The Ministry for Primary Industries has released the latest figures for the use of animals in research, testing and teaching in 2015.
The data are recorded in Statistics on the Use of Animals in Research, Testing and Teaching in New Zealand in 2015
They show 225,310 animals were used in research, testing and teaching in 2015, 84,977 fewer than the previous year – a 27.4 per cent decrease. The rolling three-year average, at 253,215, is at its lowest under the Animal Welfare Act 1999.
Paul Daniel, Director Animal and Animal Products at the ministry, said the strict controls around the use of animals for research, testing and teaching are designed to prevent unnecessary pain and distress to animals and ensure any cost to the animals must be outweighed by the potential or actual benefits to be gained from the work.
“The Animal Welfare Act 1999 requires a code of ethical conduct be approved by MPI. In 2015, 26 institutions had codes of ethical conduct approved.
“Each project must be scrutinised and approved by an animal ethics committee that has been established under the code.
“These committees assess a range of considerations guided by the three Rs”, the internationally accepted principles of humane experimental technique,” he says.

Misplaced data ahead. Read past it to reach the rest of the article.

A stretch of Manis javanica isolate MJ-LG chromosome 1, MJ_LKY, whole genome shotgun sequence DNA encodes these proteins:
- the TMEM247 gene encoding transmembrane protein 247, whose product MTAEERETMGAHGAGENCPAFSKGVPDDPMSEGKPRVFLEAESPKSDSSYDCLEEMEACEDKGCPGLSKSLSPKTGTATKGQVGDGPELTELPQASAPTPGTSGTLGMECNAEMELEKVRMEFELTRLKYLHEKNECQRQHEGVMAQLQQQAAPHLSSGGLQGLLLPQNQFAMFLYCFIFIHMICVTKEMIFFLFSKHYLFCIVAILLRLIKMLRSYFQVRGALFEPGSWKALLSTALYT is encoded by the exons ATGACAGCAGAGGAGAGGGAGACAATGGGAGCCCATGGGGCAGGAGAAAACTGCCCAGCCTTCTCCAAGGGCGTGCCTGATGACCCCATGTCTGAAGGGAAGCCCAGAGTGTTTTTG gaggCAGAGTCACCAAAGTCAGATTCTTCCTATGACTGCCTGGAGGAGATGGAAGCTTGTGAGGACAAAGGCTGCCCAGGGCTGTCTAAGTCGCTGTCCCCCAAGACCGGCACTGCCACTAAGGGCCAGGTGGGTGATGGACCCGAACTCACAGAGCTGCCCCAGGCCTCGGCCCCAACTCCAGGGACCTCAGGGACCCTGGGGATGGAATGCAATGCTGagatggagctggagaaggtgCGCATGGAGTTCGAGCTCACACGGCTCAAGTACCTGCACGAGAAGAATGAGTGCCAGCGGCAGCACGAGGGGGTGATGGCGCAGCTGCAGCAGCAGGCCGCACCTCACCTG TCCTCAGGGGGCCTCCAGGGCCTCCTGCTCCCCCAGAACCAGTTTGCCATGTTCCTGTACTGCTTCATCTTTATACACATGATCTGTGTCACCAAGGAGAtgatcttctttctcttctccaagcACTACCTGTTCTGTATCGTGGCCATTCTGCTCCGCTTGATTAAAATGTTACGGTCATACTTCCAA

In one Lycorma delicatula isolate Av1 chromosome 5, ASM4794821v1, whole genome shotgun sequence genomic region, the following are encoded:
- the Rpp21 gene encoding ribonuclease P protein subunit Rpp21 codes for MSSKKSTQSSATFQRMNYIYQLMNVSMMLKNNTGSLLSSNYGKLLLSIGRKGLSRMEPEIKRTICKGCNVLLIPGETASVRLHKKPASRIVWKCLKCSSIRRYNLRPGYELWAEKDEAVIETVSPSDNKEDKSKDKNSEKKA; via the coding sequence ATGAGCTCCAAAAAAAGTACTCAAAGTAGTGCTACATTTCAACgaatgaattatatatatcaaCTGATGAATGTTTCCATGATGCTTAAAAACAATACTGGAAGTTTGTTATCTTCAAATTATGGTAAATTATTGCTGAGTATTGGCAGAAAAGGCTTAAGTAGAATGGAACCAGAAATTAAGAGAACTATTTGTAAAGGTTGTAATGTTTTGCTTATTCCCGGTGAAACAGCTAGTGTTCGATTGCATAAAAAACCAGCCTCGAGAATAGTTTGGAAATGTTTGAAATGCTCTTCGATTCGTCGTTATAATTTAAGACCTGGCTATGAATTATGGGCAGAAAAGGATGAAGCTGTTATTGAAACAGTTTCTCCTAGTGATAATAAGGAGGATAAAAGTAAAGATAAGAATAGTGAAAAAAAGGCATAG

The three Rs are:
• reduction in the numbers of animals to the minimum necessary to achieve a result
• replacement of animals with a less sentient or non-sentient alternative wherever possible
• refinement of procedures as well as of animal environments to minimise pain or distress.
“These controls recognise that although compromised care and some pain and distress may result in significant benefits to people, other animals or the environment, such use carries with it significant responsibilities and strict legislative obligations,” says Dr Daniels.
The data show:
• The most commonly reported species in 2015, as it was in 2014, was cattle, making up 63.0 per cent of the farm animals used, and 26.3 per cent of the total number.
• Mice were again the second most common species in 2015, making up 21.5 per cent of the total.
• Fish (18.1 per cent) and sheep (10.4 per cent) were the third and fourth most commonly used species.
• In terms of species groupings, production animals (cattle, sheep, deer, goats and pigs) made up 41.8 per cent of the total, with rodents and rabbits together accounting for 27.2 per cent.
• The fall in numbers in 2015 was reflected in all species except other birds, reptiles, amphibia, fish, pigeons, guinea pigs, rabbits, horses and pigs.
• Veterinary research (39.5 per cent), animal husbandry research (20.2 per cent), teaching (19.5 per cent) and basic biological research (18.3 per cent) were the main reasons for using production animals, accounting for 91,654 animals.